Social media discipline followed, with any discussion of early treatments causing suspensions and banishments from Twitter, Facebook, and LinkedIn.

But what was happening between the willing and the unwilling in families and friendships across the land?

My Own Case

I am a retired career medical librarian who served public health executives in a large government agency for 25 years. I have written many articles tracking and analyzing Covid policy as it developed.[4]

As a health information professional, accompanied by other health professionals close to the situation, I opted to stock up on early treatment medications rather than to choose one of the new mRNA vaccines, which have had FDA emergency use status only.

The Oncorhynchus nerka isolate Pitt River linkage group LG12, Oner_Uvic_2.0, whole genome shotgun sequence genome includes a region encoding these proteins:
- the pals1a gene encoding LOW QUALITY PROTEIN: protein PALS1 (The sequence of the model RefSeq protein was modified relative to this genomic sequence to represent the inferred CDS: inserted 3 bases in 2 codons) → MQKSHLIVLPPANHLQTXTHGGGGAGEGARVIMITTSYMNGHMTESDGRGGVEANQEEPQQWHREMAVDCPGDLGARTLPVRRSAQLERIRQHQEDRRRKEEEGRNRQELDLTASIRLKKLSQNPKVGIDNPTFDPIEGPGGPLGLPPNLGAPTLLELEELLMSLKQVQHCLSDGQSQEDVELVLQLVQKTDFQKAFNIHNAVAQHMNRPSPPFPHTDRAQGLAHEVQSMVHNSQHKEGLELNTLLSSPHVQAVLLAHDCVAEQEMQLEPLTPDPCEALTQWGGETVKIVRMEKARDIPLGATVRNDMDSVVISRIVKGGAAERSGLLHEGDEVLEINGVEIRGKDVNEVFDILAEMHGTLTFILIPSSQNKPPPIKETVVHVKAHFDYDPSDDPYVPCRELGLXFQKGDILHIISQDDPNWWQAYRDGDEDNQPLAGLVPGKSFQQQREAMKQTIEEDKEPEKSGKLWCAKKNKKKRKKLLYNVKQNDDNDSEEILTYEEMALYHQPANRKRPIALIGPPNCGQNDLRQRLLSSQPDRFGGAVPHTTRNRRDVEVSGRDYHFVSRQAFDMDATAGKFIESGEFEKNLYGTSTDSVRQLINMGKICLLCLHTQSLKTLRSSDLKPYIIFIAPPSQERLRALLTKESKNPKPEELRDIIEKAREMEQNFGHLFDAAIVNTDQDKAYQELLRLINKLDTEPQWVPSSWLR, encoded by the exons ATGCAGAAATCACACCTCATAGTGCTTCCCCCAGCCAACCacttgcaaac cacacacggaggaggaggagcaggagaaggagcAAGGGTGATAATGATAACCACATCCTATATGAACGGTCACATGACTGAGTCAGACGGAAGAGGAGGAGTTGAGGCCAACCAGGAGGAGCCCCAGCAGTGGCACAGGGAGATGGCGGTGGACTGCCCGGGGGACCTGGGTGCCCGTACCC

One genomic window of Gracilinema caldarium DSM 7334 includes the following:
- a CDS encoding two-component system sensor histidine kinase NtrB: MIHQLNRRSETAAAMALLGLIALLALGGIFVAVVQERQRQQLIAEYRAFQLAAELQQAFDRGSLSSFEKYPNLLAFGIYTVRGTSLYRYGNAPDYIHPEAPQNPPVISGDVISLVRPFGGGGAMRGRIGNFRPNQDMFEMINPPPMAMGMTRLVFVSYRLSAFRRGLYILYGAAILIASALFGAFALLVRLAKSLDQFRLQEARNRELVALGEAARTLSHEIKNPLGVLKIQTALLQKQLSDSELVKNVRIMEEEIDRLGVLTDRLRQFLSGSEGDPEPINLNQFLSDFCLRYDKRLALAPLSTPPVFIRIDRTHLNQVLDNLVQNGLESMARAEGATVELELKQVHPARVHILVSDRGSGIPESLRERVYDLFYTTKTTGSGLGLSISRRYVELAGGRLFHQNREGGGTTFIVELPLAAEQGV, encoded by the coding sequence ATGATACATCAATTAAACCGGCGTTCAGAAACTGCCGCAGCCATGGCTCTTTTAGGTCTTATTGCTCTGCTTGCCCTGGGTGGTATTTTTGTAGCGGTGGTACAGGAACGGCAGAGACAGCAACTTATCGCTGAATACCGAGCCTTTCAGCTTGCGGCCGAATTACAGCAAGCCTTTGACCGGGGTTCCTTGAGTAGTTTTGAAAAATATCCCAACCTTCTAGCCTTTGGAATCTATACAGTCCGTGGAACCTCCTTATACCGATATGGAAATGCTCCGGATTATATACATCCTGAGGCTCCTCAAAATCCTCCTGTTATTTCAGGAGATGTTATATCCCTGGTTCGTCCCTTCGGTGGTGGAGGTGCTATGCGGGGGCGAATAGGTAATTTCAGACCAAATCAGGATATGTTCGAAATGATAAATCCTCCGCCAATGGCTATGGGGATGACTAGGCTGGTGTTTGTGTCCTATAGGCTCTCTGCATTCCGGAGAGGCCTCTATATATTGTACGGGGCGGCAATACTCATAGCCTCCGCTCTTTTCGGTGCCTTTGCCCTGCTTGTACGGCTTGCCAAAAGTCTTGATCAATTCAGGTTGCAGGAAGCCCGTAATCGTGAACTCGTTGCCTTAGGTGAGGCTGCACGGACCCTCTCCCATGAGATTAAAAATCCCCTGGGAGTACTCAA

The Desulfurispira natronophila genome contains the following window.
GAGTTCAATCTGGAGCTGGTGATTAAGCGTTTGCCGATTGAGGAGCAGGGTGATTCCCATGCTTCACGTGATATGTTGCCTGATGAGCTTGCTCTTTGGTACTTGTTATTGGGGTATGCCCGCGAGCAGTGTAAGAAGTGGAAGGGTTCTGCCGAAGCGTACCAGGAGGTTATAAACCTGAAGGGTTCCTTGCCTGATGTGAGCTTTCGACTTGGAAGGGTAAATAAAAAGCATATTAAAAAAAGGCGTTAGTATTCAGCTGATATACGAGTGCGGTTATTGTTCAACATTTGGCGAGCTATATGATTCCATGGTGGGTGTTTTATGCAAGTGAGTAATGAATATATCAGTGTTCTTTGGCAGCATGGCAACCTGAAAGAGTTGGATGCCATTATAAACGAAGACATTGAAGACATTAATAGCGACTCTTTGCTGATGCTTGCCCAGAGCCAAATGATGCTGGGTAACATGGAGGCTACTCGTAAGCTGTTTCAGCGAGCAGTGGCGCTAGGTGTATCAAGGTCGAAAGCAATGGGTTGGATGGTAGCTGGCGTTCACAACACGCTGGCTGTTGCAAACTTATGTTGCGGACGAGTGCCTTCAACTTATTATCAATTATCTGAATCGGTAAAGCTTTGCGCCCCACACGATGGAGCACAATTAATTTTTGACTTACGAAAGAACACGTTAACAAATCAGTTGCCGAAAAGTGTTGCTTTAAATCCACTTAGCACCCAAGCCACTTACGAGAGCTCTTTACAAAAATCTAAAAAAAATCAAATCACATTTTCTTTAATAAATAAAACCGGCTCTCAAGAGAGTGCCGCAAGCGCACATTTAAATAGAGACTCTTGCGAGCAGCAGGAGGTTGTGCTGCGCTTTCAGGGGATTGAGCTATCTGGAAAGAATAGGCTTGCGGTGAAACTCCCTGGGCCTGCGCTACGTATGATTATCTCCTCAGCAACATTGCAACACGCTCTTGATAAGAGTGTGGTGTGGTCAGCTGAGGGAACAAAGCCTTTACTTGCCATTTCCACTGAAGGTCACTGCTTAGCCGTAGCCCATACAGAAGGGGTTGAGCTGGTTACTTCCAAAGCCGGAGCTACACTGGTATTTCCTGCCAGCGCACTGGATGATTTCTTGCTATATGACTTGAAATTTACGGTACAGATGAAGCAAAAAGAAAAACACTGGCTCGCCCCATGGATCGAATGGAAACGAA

When the national US, UK, and European databases started blinking red about Covid vaccine injuries in the spring of 2021, I pointed this out to people in my family, and to my husband’s family, and also reported some of the database evidence on Twitter (from which I was permanently suspended on March 1, 2022).

A member of my immediate family and two of my closest long-time friends have been dismayed at my position – one indicating that it was based on a character flaw. These relationships are on hold, with no contact.

My husband’s family opted for vaccination. Although the incessant drumbeat tested our relationships, we chose to keep them strong and loving.

Others, whom I know more casually, have withdrawn their warmth and in the street simply nod to me.

What is at the Heart of this Divisiveness?

Everyone within reach of a news source on this planet has heard the singular narrative that Covid-19 is a frightening 100-year pandemic with only one solution: vaccination.

This has been repeatedly emphasized every day for more than two years.